Aubrey Huff Remains in San Fran

By R.J. Anderson //

The San Francisco Giants secured the services one of their unlikely 2010 heroes today, re-signing Aubrey Huff for two years and $22 million (with a club option for a third year). I took a look at what Huff’s real world value to the Giants meant at FanGraphs, so in the interest of new material, let’s focus on solely his fantasy value.

Over the last three seasons, Huff has teetered between good and bad offensive player to the extremes of which are nothing shy of a rarity. With the Orioles in 2008, he hit .304 with 32 home runs and 108 runs batted in. That kind of production made his 2009 season even more of an unexpected disaster, as he managed a .241/.310/.384 line with just 15 home runs while splitting time with the Orioles and Tigers. Nobody knew what to expect from Huff entering 2010, and as a result, the Giants were able to secure him at a relatively low cost. He made them quite the return on investment, hitting .290/.385/.506 with 26 home runs in a pitcher’s paradise.

Taking an average of those three seasons nets you a .280 batting average with 24 home runs and 93 runs batted in. Take into consideration Huff’s age (he turns 34 turns before Christmas) along with the ballpark, and Huff is unlikely to replicate those numbers. That means a safer expectation for next season is a slight decline in each category; i.e. a .270 average instead of .280, 20 home runs instead of 24, and 80-to-85 runs batted in instead of 90-plus. That means he still holds fantasy value, especially if eligible at multiple positions.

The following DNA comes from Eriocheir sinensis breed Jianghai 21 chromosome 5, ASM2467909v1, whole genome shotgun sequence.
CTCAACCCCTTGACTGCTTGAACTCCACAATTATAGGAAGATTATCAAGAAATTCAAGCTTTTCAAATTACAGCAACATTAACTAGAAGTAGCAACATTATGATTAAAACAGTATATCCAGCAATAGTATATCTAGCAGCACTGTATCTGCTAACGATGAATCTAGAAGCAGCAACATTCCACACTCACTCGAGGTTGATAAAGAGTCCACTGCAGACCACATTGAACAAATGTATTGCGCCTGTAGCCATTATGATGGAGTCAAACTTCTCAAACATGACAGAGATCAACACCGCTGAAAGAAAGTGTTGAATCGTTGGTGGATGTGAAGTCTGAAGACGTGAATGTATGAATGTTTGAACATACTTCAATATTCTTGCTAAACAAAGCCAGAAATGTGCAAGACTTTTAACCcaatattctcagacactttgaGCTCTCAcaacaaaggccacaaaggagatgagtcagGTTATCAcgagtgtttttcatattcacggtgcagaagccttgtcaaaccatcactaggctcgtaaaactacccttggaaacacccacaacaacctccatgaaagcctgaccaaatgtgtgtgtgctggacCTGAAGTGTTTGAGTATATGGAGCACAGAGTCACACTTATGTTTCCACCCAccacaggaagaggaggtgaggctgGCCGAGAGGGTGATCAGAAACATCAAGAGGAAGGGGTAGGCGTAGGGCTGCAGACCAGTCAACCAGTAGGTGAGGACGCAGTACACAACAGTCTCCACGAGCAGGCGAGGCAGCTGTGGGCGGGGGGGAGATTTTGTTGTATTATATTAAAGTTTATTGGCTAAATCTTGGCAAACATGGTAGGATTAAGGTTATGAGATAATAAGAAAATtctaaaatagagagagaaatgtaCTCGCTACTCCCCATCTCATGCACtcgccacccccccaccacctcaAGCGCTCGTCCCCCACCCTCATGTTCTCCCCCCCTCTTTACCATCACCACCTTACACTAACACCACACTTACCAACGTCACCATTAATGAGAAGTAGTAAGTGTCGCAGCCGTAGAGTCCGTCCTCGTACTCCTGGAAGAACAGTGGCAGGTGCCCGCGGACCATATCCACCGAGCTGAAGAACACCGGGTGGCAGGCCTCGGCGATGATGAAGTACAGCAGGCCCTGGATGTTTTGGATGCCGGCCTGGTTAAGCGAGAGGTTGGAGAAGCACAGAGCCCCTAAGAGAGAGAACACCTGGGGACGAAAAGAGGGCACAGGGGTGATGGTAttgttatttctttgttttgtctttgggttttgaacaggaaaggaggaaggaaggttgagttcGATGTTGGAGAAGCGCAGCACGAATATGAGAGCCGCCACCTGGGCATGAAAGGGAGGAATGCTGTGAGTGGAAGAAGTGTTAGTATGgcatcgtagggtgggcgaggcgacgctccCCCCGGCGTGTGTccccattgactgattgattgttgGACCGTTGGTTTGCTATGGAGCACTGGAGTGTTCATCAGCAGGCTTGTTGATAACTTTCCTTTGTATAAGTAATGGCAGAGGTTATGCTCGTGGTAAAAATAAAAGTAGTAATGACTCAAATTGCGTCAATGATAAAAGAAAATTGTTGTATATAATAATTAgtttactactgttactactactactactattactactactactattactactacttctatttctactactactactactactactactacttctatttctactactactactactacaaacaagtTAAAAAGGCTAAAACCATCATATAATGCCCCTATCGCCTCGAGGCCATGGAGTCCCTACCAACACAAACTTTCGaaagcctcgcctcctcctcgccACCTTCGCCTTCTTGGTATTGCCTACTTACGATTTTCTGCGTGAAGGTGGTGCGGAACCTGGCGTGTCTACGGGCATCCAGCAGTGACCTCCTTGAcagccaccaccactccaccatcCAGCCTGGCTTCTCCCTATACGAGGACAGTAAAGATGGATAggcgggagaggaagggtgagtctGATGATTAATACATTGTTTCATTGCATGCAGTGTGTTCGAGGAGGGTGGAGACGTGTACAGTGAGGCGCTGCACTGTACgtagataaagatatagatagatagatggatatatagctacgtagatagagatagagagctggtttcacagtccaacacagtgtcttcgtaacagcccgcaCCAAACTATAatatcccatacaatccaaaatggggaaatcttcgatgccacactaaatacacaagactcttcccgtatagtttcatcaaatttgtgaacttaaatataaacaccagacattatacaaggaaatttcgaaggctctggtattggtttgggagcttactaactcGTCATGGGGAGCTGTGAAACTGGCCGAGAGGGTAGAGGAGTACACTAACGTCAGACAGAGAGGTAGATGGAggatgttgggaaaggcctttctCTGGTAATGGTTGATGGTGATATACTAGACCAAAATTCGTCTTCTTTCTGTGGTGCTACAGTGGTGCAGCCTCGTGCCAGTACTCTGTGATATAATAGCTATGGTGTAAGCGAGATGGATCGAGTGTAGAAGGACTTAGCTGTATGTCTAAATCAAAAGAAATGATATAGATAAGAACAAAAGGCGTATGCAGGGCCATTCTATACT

The one consequence this re-signing holds for the Giants is that top prospect Brandon Belt is blocked for the foreseeable future. Eno Sarris will have more on what that means for Belt’s value later this week.

For more on Aubrey Huff and other free agents, check out Bloomberg Sports’ Front Office.

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